We spent the rest of the afternoon studying. The landlady had recommended the pub across the street to us as the oldest pub in Dover and said it was really worth going to. So come evening, we headed over to the White Horse and discovered that this pub was actually the famous pub of the Channel Swimmers. All the walls and ceiling of the place were covered in markered-in names of swimmers who had swum across the English Channel. Most of the signatures included details, such as time of the swim, what date the swim had taken place on, the location of the swimmer, and other such quirks. It was really something to see. Almost as soon as we sat down at a little table in the corner I spotted a channel swimmer signature from a swimmer from Albuquerque, New Mexico. I swear, New Mexico really does follow you around.
For all of the White Horse’s charms, it didn’t have any food, so Ricardo and I set out in the direction of the Burger King that was supposedly open. It was dark outside and we got to see the White Cliffs of Dover – at least the ones that look across the town – from below. The stars were beautiful. And suddenly I heard the sound of waves crashing upon the beach. There, to our right, was the beach we had looked upon by day from the seat of the Dover Castle. Me being me, of course I had to get closer to the ocean. There was a flight of concrete stairs leading down to the beach, so I started to walk down them. About four stairs down suddenly the steps became unbearably slippery with seaweed underfoot. The moment I realized this was the moment I first stepped on a slippery step and my foot went flying out from underneath me. I fell down that step on my butt and continued thumping down a good half dozen steps before I could finally stop myself. Ricardo, who was a step behind me, called out to me to be careful the moment I slipped and within another moment was thumping down beside me. Luckily neither of us was hurt (R.I.P. technology). We spent some time out on the rocky beach staring out at the beautiful ocean. It was so beautiful. There’s something so peaceful and strong and absolutely transfixing to me about the crashing of waves onto the shore. Afterwards, I still had to walk back up the stairs barefoot because it was too slippery to traverse in shoes. I learned my lesson that night. Don’t go running down to the ocean on stairs in the middle of the night if you don’t know whether or not there’s seaweed there. Or at least don’t do so if you care about not falling.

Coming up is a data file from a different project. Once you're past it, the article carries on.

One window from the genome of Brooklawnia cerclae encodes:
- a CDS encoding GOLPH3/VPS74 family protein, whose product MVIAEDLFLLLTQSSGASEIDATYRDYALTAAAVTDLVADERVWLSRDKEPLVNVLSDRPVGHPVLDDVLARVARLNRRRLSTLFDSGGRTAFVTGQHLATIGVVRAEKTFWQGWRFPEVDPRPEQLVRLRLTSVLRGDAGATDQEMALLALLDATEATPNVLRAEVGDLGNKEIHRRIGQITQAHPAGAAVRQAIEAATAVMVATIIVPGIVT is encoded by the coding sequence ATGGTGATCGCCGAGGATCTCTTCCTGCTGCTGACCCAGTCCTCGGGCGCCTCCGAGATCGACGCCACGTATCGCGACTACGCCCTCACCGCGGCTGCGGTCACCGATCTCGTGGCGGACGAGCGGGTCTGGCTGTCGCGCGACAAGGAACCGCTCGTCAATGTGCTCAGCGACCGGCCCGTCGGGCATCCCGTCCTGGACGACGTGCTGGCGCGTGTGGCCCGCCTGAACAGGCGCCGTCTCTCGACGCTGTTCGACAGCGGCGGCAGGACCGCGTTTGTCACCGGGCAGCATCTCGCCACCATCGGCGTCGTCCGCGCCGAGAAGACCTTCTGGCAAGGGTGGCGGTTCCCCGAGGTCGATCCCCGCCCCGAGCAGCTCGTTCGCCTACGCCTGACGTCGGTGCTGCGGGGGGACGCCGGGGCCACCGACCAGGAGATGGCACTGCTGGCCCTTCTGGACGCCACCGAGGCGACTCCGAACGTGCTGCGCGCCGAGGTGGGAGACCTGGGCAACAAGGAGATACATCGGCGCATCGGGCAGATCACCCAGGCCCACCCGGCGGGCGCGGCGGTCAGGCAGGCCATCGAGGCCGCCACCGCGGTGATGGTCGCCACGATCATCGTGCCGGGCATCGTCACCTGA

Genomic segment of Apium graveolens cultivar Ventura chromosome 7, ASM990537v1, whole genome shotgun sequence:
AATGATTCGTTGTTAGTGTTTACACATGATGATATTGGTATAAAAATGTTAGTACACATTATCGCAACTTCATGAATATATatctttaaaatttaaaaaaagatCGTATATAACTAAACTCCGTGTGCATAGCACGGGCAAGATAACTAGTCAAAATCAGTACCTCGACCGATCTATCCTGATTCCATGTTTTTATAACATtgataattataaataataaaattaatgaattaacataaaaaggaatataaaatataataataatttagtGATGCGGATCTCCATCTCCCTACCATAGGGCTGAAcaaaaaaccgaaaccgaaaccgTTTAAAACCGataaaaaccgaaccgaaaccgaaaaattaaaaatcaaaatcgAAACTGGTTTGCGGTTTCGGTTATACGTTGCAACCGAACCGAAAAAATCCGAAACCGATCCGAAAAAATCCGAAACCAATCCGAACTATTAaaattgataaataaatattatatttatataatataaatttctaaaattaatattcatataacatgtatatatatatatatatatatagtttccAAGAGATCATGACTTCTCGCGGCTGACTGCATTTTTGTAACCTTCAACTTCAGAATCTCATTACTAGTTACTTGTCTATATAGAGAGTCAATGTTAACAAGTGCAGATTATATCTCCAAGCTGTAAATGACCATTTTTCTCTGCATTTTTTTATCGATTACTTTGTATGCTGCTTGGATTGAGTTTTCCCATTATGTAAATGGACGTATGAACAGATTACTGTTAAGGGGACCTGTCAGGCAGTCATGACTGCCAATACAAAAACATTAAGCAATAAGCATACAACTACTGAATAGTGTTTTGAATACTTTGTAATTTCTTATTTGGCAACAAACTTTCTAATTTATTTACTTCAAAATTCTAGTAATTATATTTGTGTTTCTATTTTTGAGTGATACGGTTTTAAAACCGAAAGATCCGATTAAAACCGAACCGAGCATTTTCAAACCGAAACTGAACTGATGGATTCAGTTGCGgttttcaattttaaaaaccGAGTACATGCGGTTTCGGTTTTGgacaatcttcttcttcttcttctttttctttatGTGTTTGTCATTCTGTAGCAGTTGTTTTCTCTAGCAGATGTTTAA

And when we got home we discovered the seats of our pants were completely green with seaweed and moss.
Sunday, July 30th
Our breakfast started at a somewhat bright but definitely early 7:30 in the form of the same delicious breakfast as the day before. We packed up and checked out and walked right back to the ocean that had so taunted us the night before. The shore by day in Dover is at least as beautiful as the shore by night. Oh, I could watch that beautiful, sparkling ocean forever, if given the choice.
We walked back to Dover Priory (the train station) and from there took a train back to the Blackfrier Station in London. Thus ends Dover. It was lovely.